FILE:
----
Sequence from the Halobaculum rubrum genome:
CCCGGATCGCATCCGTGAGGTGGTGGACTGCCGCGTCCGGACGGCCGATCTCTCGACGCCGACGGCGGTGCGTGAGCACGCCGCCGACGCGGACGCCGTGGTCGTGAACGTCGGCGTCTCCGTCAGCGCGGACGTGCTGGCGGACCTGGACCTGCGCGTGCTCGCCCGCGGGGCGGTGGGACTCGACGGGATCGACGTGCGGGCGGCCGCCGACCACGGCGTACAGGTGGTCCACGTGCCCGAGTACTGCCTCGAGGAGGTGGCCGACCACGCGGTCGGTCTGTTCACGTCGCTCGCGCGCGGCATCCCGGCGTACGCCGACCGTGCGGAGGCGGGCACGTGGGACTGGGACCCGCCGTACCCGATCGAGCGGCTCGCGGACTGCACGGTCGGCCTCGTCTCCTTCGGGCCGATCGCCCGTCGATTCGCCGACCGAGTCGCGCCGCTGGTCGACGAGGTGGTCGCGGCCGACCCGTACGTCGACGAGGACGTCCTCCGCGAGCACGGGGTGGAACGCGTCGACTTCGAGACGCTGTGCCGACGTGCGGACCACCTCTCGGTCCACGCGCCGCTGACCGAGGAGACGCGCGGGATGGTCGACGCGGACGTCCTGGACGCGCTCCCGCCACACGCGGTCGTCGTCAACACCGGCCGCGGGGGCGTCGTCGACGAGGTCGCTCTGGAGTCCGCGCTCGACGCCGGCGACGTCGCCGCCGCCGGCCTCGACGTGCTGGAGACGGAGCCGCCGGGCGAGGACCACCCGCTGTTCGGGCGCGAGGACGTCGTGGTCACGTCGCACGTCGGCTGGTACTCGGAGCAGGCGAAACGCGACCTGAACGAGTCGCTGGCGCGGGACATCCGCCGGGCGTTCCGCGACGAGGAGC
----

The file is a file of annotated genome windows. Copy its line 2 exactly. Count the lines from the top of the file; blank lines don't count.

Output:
CCCGGATCGCATCCGTGAGGTGGTGGACTGCCGCGTCCGGACGGCCGATCTCTCGACGCCGACGGCGGTGCGTGAGCACGCCGCCGACGCGGACGCCGTGGTCGTGAACGTCGGCGTCTCCGTCAGCGCGGACGTGCTGGCGGACCTGGACCTGCGCGTGCTCGCCCGCGGGGCGGTGGGACTCGACGGGATCGACGTGCGGGCGGCCGCCGACCACGGCGTACAGGTGGTCCACGTGCCCGAGTACTGCCTCGAGGAGGTGGCCGACCACGCGGTCGGTCTGTTCACGTCGCTCGCGCGCGGCATCCCGGCGTACGCCGACCGTGCGGAGGCGGGCACGTGGGACTGGGACCCGCCGTACCCGATCGAGCGGCTCGCGGACTGCACGGTCGGCCTCGTCTCCTTCGGGCCGATCGCCCGTCGATTCGCCGACCGAGTCGCGCCGCTGGTCGACGAGGTGGTCGCGGCCGACCCGTACGTCGACGAGGACGTCCTCCGCGAGCACGGGGTGGAACGCGTCGACTTCGAGACGCTGTGCCGACGTGCGGACCACCTCTCGGTCCACGCGCCGCTGACCGAGGAGACGCGCGGGATGGTCGACGCGGACGTCCTGGACGCGCTCCCGCCACACGCGGTCGTCGTCAACACCGGCCGCGGGGGCGTCGTCGACGAGGTCGCTCTGGAGTCCGCGCTCGACGCCGGCGACGTCGCCGCCGCCGGCCTCGACGTGCTGGAGACGGAGCCGCCGGGCGAGGACCACCCGCTGTTCGGGCGCGAGGACGTCGTGGTCACGTCGCACGTCGGCTGGTACTCGGAGCAGGCGAAACGCGACCTGAACGAGTCGCTGGCGCGGGACATCCGCCGGGCGTTCCGCGACGAGGAGC